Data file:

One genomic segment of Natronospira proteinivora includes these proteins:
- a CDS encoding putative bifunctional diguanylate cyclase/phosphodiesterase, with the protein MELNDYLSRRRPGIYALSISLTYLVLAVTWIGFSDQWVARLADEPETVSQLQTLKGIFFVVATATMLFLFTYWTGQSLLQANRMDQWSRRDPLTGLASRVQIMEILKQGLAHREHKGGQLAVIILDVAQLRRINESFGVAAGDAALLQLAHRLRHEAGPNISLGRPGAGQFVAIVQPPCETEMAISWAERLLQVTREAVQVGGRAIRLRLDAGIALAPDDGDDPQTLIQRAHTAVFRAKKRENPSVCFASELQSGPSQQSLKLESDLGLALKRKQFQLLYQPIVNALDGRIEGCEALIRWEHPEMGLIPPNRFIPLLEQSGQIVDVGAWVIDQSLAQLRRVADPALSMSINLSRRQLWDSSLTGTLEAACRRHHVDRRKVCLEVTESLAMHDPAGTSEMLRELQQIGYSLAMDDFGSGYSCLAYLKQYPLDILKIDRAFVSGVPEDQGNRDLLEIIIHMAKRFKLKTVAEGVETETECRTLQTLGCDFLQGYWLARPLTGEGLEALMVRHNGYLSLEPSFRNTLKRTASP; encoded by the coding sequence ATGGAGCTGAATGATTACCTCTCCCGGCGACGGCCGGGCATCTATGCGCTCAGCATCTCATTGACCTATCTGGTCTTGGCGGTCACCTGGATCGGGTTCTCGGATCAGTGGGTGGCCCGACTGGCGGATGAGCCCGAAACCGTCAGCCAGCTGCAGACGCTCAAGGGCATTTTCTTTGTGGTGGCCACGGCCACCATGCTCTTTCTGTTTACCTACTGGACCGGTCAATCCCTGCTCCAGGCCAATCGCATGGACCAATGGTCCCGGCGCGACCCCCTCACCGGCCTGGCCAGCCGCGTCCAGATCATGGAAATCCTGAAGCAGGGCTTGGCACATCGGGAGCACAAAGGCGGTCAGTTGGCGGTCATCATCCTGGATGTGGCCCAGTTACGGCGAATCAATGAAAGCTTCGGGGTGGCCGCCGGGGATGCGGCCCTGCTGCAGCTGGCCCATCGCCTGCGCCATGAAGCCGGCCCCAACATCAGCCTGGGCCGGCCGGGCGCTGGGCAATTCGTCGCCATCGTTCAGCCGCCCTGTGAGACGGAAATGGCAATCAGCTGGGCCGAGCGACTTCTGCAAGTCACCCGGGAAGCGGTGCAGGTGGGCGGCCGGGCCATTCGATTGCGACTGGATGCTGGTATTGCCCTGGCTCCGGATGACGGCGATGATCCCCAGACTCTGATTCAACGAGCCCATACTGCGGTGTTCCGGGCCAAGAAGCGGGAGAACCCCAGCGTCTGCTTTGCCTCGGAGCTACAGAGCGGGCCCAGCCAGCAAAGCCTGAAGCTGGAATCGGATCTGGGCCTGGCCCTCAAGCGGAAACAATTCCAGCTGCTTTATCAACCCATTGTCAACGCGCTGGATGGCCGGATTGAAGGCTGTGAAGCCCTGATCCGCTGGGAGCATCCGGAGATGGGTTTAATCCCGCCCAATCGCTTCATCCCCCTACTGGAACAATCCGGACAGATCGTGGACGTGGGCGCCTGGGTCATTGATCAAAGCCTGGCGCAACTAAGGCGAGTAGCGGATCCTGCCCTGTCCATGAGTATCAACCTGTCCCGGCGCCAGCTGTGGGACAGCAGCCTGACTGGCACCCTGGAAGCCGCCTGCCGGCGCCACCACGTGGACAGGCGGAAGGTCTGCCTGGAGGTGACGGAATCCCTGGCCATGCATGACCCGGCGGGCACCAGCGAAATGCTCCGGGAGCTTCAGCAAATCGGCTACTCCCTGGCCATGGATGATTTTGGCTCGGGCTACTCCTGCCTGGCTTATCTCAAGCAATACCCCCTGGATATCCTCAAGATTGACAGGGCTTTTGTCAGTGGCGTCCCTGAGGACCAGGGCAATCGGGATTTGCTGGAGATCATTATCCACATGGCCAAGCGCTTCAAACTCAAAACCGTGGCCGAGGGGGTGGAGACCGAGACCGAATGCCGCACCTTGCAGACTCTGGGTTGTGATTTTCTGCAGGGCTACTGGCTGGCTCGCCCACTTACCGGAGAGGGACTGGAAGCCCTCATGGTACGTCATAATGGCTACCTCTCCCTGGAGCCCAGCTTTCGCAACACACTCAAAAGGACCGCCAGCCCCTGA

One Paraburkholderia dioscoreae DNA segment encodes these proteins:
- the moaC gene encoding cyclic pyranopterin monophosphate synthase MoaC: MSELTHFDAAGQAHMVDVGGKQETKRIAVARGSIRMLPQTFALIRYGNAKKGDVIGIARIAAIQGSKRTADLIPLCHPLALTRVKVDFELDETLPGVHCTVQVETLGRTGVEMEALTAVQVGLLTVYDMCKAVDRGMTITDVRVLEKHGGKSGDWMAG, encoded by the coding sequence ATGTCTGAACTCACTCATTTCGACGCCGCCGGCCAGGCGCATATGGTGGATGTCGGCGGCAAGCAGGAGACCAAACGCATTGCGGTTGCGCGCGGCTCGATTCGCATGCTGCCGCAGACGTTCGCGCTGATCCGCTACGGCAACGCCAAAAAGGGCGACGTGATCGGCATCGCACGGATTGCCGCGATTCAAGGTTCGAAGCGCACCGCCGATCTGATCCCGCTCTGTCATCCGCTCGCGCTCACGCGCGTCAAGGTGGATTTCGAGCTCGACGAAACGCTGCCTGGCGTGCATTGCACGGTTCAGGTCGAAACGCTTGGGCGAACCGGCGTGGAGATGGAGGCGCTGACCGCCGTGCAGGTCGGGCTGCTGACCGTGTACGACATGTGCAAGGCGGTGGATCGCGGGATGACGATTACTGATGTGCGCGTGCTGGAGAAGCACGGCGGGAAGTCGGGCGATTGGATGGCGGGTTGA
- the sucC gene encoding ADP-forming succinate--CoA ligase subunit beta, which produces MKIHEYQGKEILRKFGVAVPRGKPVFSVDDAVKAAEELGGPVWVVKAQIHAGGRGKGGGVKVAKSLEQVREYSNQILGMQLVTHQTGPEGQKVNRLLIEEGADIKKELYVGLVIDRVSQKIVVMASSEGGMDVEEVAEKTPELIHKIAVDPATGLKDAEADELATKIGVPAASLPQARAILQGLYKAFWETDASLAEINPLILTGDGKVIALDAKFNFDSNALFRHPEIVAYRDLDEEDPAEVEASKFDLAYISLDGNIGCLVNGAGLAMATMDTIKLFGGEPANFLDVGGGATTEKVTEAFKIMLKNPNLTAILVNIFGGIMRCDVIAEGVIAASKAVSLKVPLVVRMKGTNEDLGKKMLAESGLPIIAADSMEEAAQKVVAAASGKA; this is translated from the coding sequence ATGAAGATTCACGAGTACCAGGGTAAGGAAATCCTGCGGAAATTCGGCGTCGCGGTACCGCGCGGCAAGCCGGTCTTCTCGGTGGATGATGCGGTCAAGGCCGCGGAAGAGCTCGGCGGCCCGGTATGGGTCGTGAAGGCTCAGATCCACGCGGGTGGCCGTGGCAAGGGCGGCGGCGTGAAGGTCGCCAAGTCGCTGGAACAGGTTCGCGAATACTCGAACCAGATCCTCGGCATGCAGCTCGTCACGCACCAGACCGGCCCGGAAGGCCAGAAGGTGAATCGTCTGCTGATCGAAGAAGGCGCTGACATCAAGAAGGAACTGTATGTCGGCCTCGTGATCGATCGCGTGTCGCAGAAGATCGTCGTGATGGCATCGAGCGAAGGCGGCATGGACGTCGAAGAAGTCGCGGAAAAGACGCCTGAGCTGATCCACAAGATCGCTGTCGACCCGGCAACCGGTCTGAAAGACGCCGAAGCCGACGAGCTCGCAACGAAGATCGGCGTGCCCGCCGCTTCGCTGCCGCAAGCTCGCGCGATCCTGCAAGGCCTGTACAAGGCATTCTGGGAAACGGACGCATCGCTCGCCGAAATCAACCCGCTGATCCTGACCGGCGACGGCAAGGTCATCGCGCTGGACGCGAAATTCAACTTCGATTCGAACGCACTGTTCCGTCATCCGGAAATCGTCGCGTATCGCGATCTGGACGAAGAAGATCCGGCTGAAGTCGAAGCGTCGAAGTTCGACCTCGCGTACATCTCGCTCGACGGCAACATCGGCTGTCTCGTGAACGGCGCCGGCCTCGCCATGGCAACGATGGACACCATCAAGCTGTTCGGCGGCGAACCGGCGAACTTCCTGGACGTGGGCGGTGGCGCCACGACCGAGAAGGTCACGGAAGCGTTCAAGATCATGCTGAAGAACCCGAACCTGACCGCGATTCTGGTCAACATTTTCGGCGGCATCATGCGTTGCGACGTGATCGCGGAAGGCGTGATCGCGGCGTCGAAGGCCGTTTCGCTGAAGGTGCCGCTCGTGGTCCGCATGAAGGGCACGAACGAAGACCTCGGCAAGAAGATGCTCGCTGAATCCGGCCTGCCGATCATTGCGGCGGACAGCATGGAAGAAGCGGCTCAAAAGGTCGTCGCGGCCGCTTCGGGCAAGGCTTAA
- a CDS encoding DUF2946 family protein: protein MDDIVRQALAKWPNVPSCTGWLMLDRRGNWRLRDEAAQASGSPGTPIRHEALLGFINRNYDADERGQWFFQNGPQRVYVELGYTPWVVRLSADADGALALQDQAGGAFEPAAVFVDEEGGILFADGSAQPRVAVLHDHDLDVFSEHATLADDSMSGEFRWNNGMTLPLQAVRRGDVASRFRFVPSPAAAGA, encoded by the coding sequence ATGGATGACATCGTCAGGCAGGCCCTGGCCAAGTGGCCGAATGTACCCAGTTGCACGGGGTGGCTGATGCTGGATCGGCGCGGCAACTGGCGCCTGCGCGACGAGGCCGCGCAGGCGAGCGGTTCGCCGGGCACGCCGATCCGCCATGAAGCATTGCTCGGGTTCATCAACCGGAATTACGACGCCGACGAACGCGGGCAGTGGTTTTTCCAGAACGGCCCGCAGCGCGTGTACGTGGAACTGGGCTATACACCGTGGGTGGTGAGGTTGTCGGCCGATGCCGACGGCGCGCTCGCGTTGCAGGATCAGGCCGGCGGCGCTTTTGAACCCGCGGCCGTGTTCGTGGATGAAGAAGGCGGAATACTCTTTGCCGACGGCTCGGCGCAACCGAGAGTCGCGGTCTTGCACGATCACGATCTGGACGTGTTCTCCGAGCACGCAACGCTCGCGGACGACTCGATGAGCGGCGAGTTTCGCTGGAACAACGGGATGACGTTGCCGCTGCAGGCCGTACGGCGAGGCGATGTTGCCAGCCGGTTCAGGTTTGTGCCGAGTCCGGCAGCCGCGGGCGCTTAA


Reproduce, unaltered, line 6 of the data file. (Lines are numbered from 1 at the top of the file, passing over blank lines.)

- a CDS encoding DUF2946 family protein: protein MDDIVRQALAKWPNVPSCTGWLMLDRRGNWRLRDEAAQASGSPGTPIRHEALLGFINRNYDADERGQWFFQNGPQRVYVELGYTPWVVRLSADADGALALQDQAGGAFEPAAVFVDEEGGILFADGSAQPRVAVLHDHDLDVFSEHATLADDSMSGEFRWNNGMTLPLQAVRRGDVASRFRFVPSPAAAGA, encoded by the coding sequence ATGGATGACATCGTCAGGCAGGCCCTGGCCAAGTGGCCGAATGTACCCAGTTGCACGGGGTGGCTGATGCTGGATCGGCGCGGCAACTGGCGCCTGCGCGACGAGGCCGCGCAGGCGAGCGGTTCGCCGGGCACGCCGATCCGCCATGAAGCATTGCTCGGGTTCATCAACCGGAATTACGACGCCGACGAACGCGGGCAGTGGTTTTTCCAGAACGGCCCGCAGCGCGTGTACGTGGAACTGGGCTATACACCGTGGGTGGTGAGGTTGTCGGCCGATGCCGACGGCGCGCTCGCGTTGCAGGATCAGGCCGGCGGCGCTTTTGAACCCGCGGCCGTGTTCGTGGATGAAGAAGGCGGAATACTCTTTGCCGACGGCTCGGCGCAACCGAGAGTCGCGGTCTTGCACGATCACGATCTGGACGTGTTCTCCGAGCACGCAACGCTCGCGGACGACTCGATGAGCGGCGAGTTTCGCTGGAACAACGGGATGACGTTGCCGCTGCAGGCCGTACGGCGAGGCGATGTTGCCAGCCGGTTCAGGTTTGTGCCGAGTCCGGCAGCCGCGGGCGCTTAA